Sunday, January 22, 2017
To Cade, the Week of Your 17th Birthday
Hello, Son. I can hardly believe that, in one year, you'll be considered grown, although I'll admit: your face looked different to me, again, today. It wasn't just the way your chin's been reshaped by orthodontics, either; it was some of the other bones in your face, also the matter of facial hair. I wish there were no need to replace your glasses because your eyes are lovely. They look like my eyes and especially as my eyes did twenty-five years ago (I've always liked my eyes), only with more generous lashes: your dad's. Why do the boys always get the good ones. It's not a question, really; I'm just writing.
I'm frustrated because I feel like I'm just starting to figure things out, and you're practically grown, and I'm sure I've screwed up sixteen million things. I am somewhat comforted because we can really talk and because I seem to be the person you want when your heart is broken. That thing I do where I enter your pain: no one taught me that, at least not the easy way, so I do feel inclined to take credit for it, to pat myself on the back for that one small thing. I think it's nice how sometimes we can count on getting right the things our parents screwed up most. You'll probably be clean and faithful; I'm glad, relieved.
I'm glad we share so many interests: that we have an honest-to-goodness plan to read 100 classics together in five years, that we're both serious as a heart attack about it. I'm glad we have music in common to the extent we do. I loved our Christmas together more than ever I have: our mutual awe over the Mighty Wurlitzer and every second we put into our own performance. I was proud that my son was the one playing and singing, and especially that you were proud to be playing and singing with me.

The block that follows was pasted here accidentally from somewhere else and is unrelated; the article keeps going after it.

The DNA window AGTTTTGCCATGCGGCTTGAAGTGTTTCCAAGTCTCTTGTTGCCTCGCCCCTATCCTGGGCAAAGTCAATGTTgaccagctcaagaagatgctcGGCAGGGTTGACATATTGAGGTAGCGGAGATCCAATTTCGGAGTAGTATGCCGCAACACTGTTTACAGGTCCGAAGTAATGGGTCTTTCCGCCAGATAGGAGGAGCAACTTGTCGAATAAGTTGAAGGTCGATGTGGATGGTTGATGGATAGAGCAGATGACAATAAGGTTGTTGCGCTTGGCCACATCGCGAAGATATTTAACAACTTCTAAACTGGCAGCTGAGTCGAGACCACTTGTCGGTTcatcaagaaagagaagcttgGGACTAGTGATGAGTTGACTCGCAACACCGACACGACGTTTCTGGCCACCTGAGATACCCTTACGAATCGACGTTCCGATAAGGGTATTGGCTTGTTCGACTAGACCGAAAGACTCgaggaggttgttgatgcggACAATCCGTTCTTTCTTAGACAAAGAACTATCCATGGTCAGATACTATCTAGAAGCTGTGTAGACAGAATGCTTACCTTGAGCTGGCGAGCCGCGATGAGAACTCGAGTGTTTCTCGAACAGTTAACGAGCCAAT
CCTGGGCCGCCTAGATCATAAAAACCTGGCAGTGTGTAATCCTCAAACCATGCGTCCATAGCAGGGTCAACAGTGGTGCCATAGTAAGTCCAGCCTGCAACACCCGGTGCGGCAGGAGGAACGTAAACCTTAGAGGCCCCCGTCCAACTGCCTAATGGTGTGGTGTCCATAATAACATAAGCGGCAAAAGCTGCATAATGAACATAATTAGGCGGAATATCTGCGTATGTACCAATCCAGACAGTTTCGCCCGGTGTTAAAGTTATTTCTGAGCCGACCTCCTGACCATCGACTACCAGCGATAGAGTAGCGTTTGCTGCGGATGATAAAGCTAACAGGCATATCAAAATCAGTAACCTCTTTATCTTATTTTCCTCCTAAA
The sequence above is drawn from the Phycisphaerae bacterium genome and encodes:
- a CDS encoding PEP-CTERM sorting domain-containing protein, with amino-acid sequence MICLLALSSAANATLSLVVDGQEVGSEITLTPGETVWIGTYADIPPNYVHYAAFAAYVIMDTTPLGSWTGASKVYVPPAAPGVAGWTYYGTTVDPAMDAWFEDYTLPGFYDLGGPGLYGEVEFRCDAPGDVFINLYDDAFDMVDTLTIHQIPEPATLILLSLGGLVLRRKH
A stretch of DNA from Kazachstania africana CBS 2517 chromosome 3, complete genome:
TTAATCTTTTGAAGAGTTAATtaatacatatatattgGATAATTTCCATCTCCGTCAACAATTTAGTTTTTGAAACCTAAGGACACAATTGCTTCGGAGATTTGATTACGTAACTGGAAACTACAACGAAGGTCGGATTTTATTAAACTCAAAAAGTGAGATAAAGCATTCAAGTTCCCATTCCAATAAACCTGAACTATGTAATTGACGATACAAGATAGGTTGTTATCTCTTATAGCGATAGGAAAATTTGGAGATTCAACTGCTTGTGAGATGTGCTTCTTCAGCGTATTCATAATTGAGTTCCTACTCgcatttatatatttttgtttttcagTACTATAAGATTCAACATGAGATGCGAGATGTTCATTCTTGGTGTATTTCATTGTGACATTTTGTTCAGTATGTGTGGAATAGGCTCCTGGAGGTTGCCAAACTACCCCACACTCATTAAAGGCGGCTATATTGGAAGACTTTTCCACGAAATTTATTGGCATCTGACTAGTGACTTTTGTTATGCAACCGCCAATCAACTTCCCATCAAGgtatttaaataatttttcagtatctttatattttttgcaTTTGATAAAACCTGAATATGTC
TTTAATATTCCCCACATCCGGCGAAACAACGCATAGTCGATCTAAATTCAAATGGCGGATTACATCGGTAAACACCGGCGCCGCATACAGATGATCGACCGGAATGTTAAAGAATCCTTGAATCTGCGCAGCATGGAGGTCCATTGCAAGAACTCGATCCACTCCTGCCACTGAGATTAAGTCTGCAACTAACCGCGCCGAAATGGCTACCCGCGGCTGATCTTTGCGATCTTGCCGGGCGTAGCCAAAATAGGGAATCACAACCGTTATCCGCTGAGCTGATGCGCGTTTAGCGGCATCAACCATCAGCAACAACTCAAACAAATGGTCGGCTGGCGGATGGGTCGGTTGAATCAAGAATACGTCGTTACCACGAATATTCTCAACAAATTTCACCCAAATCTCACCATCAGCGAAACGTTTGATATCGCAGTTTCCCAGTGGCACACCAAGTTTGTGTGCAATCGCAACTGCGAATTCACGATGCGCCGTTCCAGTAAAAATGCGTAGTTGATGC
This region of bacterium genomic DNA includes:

Thank you for never being embarrassed of me, or at least, for never letting your embarrassment show. If ever you were to shrug me off in public, I would cry for a million years. Thank you for knowing that and choosing not to do it. I know you make concessions to protect my mental health. (I really am aware, Cade.) Thank you for calling if you know you'll be late. Thank you for never even dreaming of joining the military or police, even if just to keep me out of Tucker. I'm grateful.
I know the church thing wears you out, at points. You may look back on it with resentment, but Son. You have to know I'm all in: that I'm just clinging to Jesus. And if that's true--at the very worst and even if I'm dead wrong--I am all the time just trying to make sure you know where to find me.
Last point. Even though, in my weakness (which is at points extreme, I will admit), I bye felicia-ed you as you were getting out of the minivan, yesterday, there's no one in all the world whom I love more than I love you. You are my treasure and will always be.